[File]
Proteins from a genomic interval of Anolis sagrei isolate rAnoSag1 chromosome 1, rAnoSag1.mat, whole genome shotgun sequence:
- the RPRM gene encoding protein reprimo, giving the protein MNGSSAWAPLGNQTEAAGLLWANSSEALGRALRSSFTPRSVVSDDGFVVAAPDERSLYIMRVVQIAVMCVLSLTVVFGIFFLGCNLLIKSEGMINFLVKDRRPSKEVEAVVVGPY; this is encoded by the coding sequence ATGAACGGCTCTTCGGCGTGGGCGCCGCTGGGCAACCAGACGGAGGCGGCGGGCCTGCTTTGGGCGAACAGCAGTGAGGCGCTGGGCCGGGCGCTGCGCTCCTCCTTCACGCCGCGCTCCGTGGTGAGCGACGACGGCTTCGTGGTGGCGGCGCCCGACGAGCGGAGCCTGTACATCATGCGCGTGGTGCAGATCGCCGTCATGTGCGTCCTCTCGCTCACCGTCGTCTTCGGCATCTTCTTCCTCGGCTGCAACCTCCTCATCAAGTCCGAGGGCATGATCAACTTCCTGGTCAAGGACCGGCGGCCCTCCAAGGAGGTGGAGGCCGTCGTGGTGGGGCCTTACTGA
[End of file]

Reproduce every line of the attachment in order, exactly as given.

Proteins from a genomic interval of Anolis sagrei isolate rAnoSag1 chromosome 1, rAnoSag1.mat, whole genome shotgun sequence:
- the RPRM gene encoding protein reprimo, giving the protein MNGSSAWAPLGNQTEAAGLLWANSSEALGRALRSSFTPRSVVSDDGFVVAAPDERSLYIMRVVQIAVMCVLSLTVVFGIFFLGCNLLIKSEGMINFLVKDRRPSKEVEAVVVGPY; this is encoded by the coding sequence ATGAACGGCTCTTCGGCGTGGGCGCCGCTGGGCAACCAGACGGAGGCGGCGGGCCTGCTTTGGGCGAACAGCAGTGAGGCGCTGGGCCGGGCGCTGCGCTCCTCCTTCACGCCGCGCTCCGTGGTGAGCGACGACGGCTTCGTGGTGGCGGCGCCCGACGAGCGGAGCCTGTACATCATGCGCGTGGTGCAGATCGCCGTCATGTGCGTCCTCTCGCTCACCGTCGTCTTCGGCATCTTCTTCCTCGGCTGCAACCTCCTCATCAAGTCCGAGGGCATGATCAACTTCCTGGTCAAGGACCGGCGGCCCTCCAAGGAGGTGGAGGCCGTCGTGGTGGGGCCTTACTGA